Something just occurred to me as I was working (as it always does) and I thought it would make a pretty interesting post.
I used to be so embarrassed to talk about what I did and what I wrote in case older, or more established, people would turn their noses up at me. It was drilled into me by a few of my lecturers at university that fantasy, sci-fi and anything that’s not realistic is a waste of time – they called it ‘the unintelligent man’s fiction’ if I remember correctly – and I never built on any of my ideas because of this. I was too scared to embarrass myself in front of my teachers and the class, despite the fact a lot of the students in there were lovers of fantasy as well. It’s only as I’ve grown older that I’ve accepted what a wonderful genre it can be. Admittedly I understand how some areas of the genres can seem a bit taxing if they’re done wrong, but when you get a writer who paints a picture so vivid that you can put yourself right in the middle of their world, how can that be something people turn their noses up at? In my opinion, these genres are some of the hardest to do well – especially stories with extensive world building.
On that note, while I was writing this afternoon I suddenly realised how incredibly happy I am to be doing what I’m doing and how much I want other people to see it. It struck me as wonderful that I can actually close my eyes and picture these worlds I’ve created with vivid detail – but for as long as I’m silent no one else will ever know what they look like, sound like or smell like, and that’s a damned shame.
What I find the most enjoyable is that I don’t have to be embarrassed of my inner child anymore. I’ve felt for so long that because I’m a 20-something woman-child it was something to be ashamed of; that there was something wrong with me because I enjoyed reading books by Kristin Cashore, Isaac Marion and Lori M. Lee instead of Rachel Joyce, Laura Elliot and Patricia Scanlan (these haven’t been chosen specifically, they were just a few that came to mind and one book is no less magnificent than the other, etc.). Granted you do have to grow up in a lot of ways, but there’s no age limit on imagination. I count myself extremely lucky that I can sit here and invent new species, new names and new languages, even though I might get laughed at for it. A life without laughter and creativity is not one I’d want to live.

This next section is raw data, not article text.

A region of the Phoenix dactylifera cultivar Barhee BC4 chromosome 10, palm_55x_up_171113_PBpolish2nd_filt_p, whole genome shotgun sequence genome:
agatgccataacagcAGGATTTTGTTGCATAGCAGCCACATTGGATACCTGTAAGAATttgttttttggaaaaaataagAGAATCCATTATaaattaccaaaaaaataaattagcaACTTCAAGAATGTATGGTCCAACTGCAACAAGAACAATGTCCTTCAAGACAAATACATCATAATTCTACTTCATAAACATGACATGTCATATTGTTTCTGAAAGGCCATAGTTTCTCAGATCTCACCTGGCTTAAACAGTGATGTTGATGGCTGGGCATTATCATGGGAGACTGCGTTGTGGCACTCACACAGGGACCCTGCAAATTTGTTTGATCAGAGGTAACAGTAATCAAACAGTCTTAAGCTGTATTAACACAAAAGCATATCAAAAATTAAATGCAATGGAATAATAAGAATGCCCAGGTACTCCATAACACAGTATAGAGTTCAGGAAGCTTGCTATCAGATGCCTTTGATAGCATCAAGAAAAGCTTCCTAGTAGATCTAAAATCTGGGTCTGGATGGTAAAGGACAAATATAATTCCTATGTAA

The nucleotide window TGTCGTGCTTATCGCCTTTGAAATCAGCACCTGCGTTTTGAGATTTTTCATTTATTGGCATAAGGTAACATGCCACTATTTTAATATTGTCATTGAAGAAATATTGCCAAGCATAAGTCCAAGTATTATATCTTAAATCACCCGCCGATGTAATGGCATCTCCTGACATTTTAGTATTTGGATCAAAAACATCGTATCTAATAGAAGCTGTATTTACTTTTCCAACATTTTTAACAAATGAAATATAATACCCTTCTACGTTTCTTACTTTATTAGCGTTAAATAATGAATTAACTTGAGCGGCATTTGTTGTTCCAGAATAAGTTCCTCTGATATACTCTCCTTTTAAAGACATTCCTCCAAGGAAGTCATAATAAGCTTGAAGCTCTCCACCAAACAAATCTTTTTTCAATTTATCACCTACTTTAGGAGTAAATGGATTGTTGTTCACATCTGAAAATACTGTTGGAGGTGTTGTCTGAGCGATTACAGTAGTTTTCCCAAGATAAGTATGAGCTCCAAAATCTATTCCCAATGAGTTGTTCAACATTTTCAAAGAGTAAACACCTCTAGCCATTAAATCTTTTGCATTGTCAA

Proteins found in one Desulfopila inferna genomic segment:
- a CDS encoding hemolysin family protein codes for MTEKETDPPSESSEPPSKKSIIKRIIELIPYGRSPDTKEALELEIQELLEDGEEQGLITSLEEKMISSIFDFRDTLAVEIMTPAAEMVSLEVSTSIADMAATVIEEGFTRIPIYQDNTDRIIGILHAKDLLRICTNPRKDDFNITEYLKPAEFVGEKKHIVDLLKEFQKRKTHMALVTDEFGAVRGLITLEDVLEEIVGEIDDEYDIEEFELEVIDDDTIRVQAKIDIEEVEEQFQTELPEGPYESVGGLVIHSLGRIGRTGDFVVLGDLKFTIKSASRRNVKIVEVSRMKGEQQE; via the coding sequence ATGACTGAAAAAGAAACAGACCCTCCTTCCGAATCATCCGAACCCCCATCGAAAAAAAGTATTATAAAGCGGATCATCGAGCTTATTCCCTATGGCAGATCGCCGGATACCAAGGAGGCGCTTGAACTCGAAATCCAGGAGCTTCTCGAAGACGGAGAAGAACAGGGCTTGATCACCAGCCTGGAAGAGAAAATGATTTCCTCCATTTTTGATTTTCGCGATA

This isn’t me belittling any genre, in fact, perhaps it’s a call for others to think of the impact of your opinions on others. There’s being helpful, there’s being critical and then there’s being an asshole. Just because you don’t really like a certain genre or gender or point-of-view, doesn’t mean you have to turn everyone else against it as well. It’s the ice cream debate. You ask most people what flavour they like and a lot of people will say chocolate. Boring as it is, I like vanilla – all day e’eryday. If someone ridiculed me for tucking into a gallon of it because it wasn’t the flavour they liked I’d tell them to sod off…and judge them silently for not stopping me from eating a gallon of ice cream. So why it’s taken me four years to be proud of the stuff I write, and to get it into my head that there are so many people who love the genre as well, is utterly baffling. All because of a few comments passed around at university. But when those people are marking your work, you cater to your audience, as it were.
That doesn’t mean I didn’t write things I wasn’t enjoying; it just wasn’t 100% MY kind of writing. It was limited and written for pleasing other people. Me, personally, I’m a total dreamer. My ‘mind palace’, as Sherlock would put it, is full of dark corners and shelves packed with tattered books. It hums with the possibility of adventure, the promise of love, and some truly bizarre characters. It’s a safari of wildlife that people would call me an utter weirdo for imagining; an encyclopaedia of plants, religions, histories and customs that my stories would be pretty dry without.
Hell, if I wasn’t a writer I’d probably be a schizophrenic.